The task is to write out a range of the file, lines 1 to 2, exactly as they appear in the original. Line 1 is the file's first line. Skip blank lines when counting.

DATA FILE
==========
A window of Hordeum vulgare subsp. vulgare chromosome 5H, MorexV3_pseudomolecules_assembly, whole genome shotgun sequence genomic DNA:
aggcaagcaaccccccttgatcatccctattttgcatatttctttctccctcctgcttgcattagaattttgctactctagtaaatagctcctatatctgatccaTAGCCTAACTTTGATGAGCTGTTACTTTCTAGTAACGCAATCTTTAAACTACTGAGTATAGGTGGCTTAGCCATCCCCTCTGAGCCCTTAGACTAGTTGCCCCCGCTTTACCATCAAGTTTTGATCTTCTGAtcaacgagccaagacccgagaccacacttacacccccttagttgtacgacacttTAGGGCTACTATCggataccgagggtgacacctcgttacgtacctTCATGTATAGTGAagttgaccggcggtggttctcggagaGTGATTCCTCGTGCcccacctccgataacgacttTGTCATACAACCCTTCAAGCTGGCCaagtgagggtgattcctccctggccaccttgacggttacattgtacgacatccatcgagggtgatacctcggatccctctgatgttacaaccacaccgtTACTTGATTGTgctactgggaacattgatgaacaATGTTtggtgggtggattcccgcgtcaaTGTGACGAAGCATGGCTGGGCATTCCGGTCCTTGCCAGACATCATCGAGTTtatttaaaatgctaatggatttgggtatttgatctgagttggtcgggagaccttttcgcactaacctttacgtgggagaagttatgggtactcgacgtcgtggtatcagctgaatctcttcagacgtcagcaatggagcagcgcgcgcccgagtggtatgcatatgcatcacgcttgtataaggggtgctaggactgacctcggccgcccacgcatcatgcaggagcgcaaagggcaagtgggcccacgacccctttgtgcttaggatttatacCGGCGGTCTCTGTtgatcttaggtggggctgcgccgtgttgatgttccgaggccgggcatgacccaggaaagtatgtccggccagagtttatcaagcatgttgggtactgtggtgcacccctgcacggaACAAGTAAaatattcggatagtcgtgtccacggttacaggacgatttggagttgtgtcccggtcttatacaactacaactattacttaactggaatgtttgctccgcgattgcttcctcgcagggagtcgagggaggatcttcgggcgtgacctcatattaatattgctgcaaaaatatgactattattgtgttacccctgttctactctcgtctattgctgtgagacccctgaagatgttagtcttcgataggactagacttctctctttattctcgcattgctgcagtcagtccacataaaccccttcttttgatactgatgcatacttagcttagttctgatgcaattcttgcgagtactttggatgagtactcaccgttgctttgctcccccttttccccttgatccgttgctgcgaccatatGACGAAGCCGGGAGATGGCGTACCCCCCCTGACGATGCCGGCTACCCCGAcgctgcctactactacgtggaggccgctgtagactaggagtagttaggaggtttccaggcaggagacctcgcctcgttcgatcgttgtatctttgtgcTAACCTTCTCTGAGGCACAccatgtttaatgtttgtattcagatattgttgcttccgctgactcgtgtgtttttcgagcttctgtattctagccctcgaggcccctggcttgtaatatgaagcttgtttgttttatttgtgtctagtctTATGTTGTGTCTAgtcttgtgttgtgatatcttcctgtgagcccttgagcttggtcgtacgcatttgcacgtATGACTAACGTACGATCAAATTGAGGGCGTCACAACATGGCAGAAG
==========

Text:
A window of Hordeum vulgare subsp. vulgare chromosome 5H, MorexV3_pseudomolecules_assembly, whole genome shotgun sequence genomic DNA:
aggcaagcaaccccccttgatcatccctattttgcatatttctttctccctcctgcttgcattagaattttgctactctagtaaatagctcctatatctgatccaTAGCCTAACTTTGATGAGCTGTTACTTTCTAGTAACGCAATCTTTAAACTACTGAGTATAGGTGGCTTAGCCATCCCCTCTGAGCCCTTAGACTAGTTGCCCCCGCTTTACCATCAAGTTTTGATCTTCTGAtcaacgagccaagacccgagaccacacttacacccccttagttgtacgacacttTAGGGCTACTATCggataccgagggtgacacctcgttacgtacctTCATGTATAGTGAagttgaccggcggtggttctcggagaGTGATTCCTCGTGCcccacctccgataacgacttTGTCATACAACCCTTCAAGCTGGCCaagtgagggtgattcctccctggccaccttgacggttacattgtacgacatccatcgagggtgatacctcggatccctctgatgttacaaccacaccgtTACTTGATTGTgctactgggaacattgatgaacaATGTTtggtgggtggattcccgcgtcaaTGTGACGAAGCATGGCTGGGCATTCCGGTCCTTGCCAGACATCATCGAGTTtatttaaaatgctaatggatttgggtatttgatctgagttggtcgggagaccttttcgcactaacctttacgtgggagaagttatgggtactcgacgtcgtggtatcagctgaatctcttcagacgtcagcaatggagcagcgcgcgcccgagtggtatgcatatgcatcacgcttgtataaggggtgctaggactgacctcggccgcccacgcatcatgcaggagcgcaaagggcaagtgggcccacgacccctttgtgcttaggatttatacCGGCGGTCTCTGTtgatcttaggtggggctgcgccgtgttgatgttccgaggccgggcatgacccaggaaagtatgtccggccagagtttatcaagcatgttgggtactgtggtgcacccctgcacggaACAAGTAAaatattcggatagtcgtgtccacggttacaggacgatttggagttgtgtcccggtcttatacaactacaactattacttaactggaatgtttgctccgcgattgcttcctcgcagggagtcgagggaggatcttcgggcgtgacctcatattaatattgctgcaaaaatatgactattattgtgttacccctgttctactctcgtctattgctgtgagacccctgaagatgttagtcttcgataggactagacttctctctttattctcgcattgctgcagtcagtccacataaaccccttcttttgatactgatgcatacttagcttagttctgatgcaattcttgcgagtactttggatgagtactcaccgttgctttgctcccccttttccccttgatccgttgctgcgaccatatGACGAAGCCGGGAGATGGCGTACCCCCCCTGACGATGCCGGCTACCCCGAcgctgcctactactacgtggaggccgctgtagactaggagtagttaggaggtttccaggcaggagacctcgcctcgttcgatcgttgtatctttgtgcTAACCTTCTCTGAGGCACAccatgtttaatgtttgtattcagatattgttgcttccgctgactcgtgtgtttttcgagcttctgtattctagccctcgaggcccctggcttgtaatatgaagcttgtttgttttatttgtgtctagtctTATGTTGTGTCTAgtcttgtgttgtgatatcttcctgtgagcccttgagcttggtcgtacgcatttgcacgtATGACTAACGTACGATCAAATTGAGGGCGTCACAACATGGCAGAAG